Maren Morris was one of the biggest stars to criticize Brittany Aldean’s transphobic rhetoric on social media in August, and she’s not going to back down.
In fact, the country music singer embraced her transgender ally after Aldean’s part with Tucker Carlson aired on his Fox News show, during which the host called Morris “a crazy person doing country music.” In the cult sequel Morris created t-shirts with the phrase printed on the chest and sells them to raise funds for the GLAAD Transgender Media Program and Trans Lifeline. She said Los Angeles Times“I will wear this [label] as a badge of honour.
During her interview with Los Angeles TimesMorris explained why she felt, and still feels, the need to counter the transphobic remarks made by her colleagues in the country music industry following her feud with Aldian. She shared, “There is a very insidious culture of people who feel very comfortable being transphobic, homophobic and racist and that they can turn it into a joke and no one will ever call them out for it. It just becomes normal for people to behave in this way.”
Morris clarified that her criticism of Aldean was not a personal attack, but was motivated by “the culture of misinformation that accompanies trans youth” that is rampant in the country music demographic. She emphasized: “Your words matter. Your misinformation matters… The suicide rate is so high because of the hated bull… like that.”
The Grammy-nominated singer reflected on the division in the country music industry: the side that wants country music only for cisgender, white, and straight listeners, and the side that wants to expand its audience. Speaking of artists such as Jason Aldean and his like-minded supporters, Morris said: “[Country music is] them, and everyone else is different, or woke up, or something. It makes me sad.”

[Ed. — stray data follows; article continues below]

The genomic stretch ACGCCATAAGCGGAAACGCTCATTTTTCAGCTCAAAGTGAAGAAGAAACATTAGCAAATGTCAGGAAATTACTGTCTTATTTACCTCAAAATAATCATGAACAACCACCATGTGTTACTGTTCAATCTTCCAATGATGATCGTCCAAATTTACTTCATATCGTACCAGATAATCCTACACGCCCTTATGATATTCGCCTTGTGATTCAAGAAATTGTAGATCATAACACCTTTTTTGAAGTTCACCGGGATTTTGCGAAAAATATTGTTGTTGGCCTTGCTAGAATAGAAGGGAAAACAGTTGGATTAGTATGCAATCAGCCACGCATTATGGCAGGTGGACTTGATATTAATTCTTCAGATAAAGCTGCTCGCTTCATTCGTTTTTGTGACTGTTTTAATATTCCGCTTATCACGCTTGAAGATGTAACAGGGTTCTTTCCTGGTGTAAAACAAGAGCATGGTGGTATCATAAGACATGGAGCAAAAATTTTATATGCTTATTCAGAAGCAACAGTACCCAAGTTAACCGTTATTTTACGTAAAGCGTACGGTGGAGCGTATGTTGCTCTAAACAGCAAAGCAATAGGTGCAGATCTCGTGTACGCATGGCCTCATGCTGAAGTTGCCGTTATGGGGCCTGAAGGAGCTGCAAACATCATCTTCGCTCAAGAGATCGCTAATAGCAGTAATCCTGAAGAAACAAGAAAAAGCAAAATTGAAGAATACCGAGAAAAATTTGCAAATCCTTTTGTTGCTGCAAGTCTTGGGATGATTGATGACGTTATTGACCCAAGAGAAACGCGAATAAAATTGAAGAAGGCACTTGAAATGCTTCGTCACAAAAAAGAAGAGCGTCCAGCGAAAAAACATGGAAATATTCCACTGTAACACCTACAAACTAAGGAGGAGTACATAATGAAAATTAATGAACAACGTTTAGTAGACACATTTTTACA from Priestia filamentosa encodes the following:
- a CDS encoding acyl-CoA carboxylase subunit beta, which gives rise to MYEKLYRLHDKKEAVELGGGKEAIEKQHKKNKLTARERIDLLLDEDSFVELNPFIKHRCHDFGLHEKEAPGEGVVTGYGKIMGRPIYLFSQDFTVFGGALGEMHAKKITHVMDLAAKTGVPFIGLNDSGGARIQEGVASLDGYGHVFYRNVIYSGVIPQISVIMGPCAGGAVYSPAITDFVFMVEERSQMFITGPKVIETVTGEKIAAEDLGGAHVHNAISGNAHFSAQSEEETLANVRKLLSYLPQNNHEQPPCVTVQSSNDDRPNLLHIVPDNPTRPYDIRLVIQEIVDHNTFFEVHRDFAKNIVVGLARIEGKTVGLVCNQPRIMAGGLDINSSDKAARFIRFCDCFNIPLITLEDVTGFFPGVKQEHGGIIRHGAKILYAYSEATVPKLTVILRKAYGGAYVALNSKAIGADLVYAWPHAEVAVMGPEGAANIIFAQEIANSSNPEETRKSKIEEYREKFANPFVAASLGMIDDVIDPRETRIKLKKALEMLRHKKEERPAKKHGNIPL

While Morris does not regret her actions in response to Brittany Aldean’s comments and the ensuing feud, saying “I sleep well at night knowing people feel safer in my crowd”, she shared that she wasn’t sure she will attend this year’s Country Music Association Awards, although her entry humble quest nominated for album of the year.
“I’m honored that my album has been nominated,” she said, “but I don’t know if I feel [at] home right now.”
Morris’ hesitation to attend CMA and every move she’s made since she first called Aldine are perfect examples of how to be a trans ally. Even as it opened her up to vitriol from Tucker Carlson, Fox News friends, and transphobic country music fans, she didn’t hesitate to speak up for the transgender community. Her devoted ally is an example of the chef’s kiss as she defends a marginalized community, regardless of the criticism she may face, because equal human rights are much more important than any individual’s career or perceived public reputation.
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